As artificial intelligence continues to evolve and permeate the project world, it’s a reasonable to ask the question whether AI will replace the project professionals?
Artificial intelligence is here and is shaping up to impact a considerable portion of our personal and business lives. It is having significant impacts in many industries in how we now engage with both technology, processes, data and with each other.
While progress is touted as its main benefit, there are some concerns about how it is evolving. Many technologists and futurists tout the benefits of AI, however there are many who warn about the potential biases and risks in its application.
Facebook’s Mark Zuckerberg is a proponent of AI, pointing to its potential to unlock significant positive change such as identifying and curing disease, safer vehicles, or keeping communities safe. Tesla CEO Elon Musk, on the other hand points to the risk of as yet unknown – or unintentional – ethical, legal and social implications resulting from a lack of frameworks, recently calling AI “… far more dangerous than nukes.”
Both of these views do appear to agree on one thing: AI is going to drive change. It already is doing so in many industries around the world such as media, healthcare, manufacturing, and others.
So it’s undeniable that AI will have an impact on project delivery. But should we be fearful of this change? While many of us have fond childhood memories of Robot B9 warning Will Robinson of pending danger, the evolution of AI is shaping up in an interesting way. Technologists driving AI have mixed views on its unintended consequences; countries such as the UK recognise they can’t invest enough in its evolution so are looking at the ethical challenges; and in many ways, we’ve been here before.
As with other industry disruption, does the rise in AI equate to the replacement of people in delivering change? Will projects still need to have human intervention to deliver the change and what will the impact be on project delivery as a whole?
The Future of AI
As with any rapidly evolving, technology driven change, it’s the unknown consequences that foster fear or concern. Price Waterhouse Coopers recently released research (PDF) that suggests that by 2030, AI will lead to an increase in global GDP of about 14%, the equivalent of about $15.7 trillion. That is greater than the current combined GDP of the world’s two biggest economies, China and India, and it posits AI as the single biggest commercial opportunity in the world.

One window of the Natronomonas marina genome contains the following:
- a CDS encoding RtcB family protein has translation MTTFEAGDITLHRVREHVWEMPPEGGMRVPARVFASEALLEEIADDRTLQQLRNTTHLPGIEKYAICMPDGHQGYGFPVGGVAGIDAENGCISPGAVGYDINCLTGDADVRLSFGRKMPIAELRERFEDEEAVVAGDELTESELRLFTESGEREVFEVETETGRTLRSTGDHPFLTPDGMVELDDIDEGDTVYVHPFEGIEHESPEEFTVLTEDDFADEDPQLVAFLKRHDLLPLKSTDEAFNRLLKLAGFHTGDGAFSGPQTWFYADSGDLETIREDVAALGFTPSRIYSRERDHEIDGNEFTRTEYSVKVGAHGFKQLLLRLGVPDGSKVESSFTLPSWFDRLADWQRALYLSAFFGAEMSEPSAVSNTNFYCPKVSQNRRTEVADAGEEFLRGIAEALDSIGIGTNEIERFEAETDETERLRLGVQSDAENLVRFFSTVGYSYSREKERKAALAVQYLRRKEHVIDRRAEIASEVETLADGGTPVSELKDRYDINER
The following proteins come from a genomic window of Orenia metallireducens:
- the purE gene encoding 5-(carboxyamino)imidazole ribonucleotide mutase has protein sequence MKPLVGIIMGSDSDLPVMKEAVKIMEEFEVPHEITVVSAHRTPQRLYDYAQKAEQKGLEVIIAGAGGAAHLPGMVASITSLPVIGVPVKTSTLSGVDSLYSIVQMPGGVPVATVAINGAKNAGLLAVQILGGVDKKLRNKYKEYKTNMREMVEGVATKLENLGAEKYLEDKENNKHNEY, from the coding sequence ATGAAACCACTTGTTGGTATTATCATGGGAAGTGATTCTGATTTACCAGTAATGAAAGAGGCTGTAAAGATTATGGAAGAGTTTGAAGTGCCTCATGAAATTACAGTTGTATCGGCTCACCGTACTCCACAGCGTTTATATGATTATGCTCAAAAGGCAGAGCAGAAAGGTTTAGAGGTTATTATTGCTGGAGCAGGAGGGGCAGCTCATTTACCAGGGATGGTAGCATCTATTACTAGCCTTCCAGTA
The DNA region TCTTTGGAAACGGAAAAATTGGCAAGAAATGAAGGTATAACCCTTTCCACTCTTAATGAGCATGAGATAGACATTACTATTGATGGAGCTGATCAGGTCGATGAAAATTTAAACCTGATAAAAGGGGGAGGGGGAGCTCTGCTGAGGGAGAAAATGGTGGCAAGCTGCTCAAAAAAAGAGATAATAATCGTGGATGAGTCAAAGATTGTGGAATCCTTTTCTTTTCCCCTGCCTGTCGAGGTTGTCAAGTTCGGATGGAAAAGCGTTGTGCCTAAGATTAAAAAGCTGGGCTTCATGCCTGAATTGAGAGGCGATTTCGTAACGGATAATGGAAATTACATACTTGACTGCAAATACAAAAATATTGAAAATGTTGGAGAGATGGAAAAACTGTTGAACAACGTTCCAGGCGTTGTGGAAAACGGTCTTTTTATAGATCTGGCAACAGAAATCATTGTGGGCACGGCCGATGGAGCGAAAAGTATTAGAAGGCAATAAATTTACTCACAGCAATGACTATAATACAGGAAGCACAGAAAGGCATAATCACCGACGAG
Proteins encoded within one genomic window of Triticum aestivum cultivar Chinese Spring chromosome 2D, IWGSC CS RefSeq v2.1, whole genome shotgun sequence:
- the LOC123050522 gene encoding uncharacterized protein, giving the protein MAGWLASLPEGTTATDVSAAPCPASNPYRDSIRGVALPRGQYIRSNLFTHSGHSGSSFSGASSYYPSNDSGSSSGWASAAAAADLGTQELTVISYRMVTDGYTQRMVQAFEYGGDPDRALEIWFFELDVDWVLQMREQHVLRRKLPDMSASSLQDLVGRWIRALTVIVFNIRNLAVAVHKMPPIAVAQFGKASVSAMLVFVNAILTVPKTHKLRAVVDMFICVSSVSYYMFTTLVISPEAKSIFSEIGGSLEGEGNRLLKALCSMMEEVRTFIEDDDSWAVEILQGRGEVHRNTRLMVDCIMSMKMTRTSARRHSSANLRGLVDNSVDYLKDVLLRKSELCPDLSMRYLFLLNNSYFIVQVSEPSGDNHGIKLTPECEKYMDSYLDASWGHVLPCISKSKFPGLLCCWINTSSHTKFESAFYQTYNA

China is likely to experience the biggest gains (26% GDP increase), followed by North America (14% GDP increase) and its impacts are likely to be seen in healthcare, retail, and financial services.
Forrester also points to a similar finding in its report, The Year of Reckoning. Its view is that AI’s impact on productivity could be so vast and transformative that businesses who fail to adopt and adapt will likely be undercut by competitors and lose significant market share.
And what of the skill shifts? McKinsey points to the introduction of new technologies to the work place as the most significant shift since at least the Industrial Revolution and that as automation and AI are increasingly adopted, this will accelerate even faster.
Change will come and we need to adapt
As with any major change that impacts how we work, there will be a rebalancing of skills needed in the workplace. The demand for some skills, such as technological, social, and emotional skills will rise, while the demand for more traditional skills such as physical or manual labour will fall.
These are the types of changes that will require workers everywhere to deepen their existing skillsets or acquire new skills that enable them to participate in the workforce.
And that is where the impact on projects is most likely to be felt: Organisations will need to re-think how work is organised and how their business and workforce need to transform to accommodate the changes AI and automation will bring.
Softer skills and problem solving likely to rise
The focus on the social and emotional skills is heartening to us, as we have always believed that soft skills, high-level problem solving expertise, and the ability to innately understand the stakeholder, is what embodies the true value of a professional project manager. Despite much of the AI debate focusing on sentience and adaptive learning, it’s a way off.
There is opportunity to leverage the trajectory of what AI can already offer to project management, such as predictive analytics, however the ‘human’ elements are not yet easily transferrable to machine learning.
McKinsey’s report goes further to predict that organisations will change how they are structured, with a strong shift towards cross-functional, team-based work and an emphasis on agility. Even in a world of rising AI, people will still be at the heart of driving change.
Introducing agile ways of working – not just the methodology we all understand as Agile – will be a high priority as traditional hierarchies are designed primarily for stability, whereas agile organisations are designed for both stability and dynamism. Networks of teams, rapid learning, and fast decision cycles are likely to become the norm. Again, people will be at the heart of project outcomes.
The Shift has Begun
We are already seeing the shift into matrixed project delivery, agile delivery, and the recognition of the value of strong change and communication skills.
For those of us who carry the torch for good project delivery, we can sleep well at night knowing that our fundamental soft skills are unlikely to be replaced by AI any time soon, but will be needed in ever-increasing demand if the world is truly to leverage the upside of the AI Revolution.
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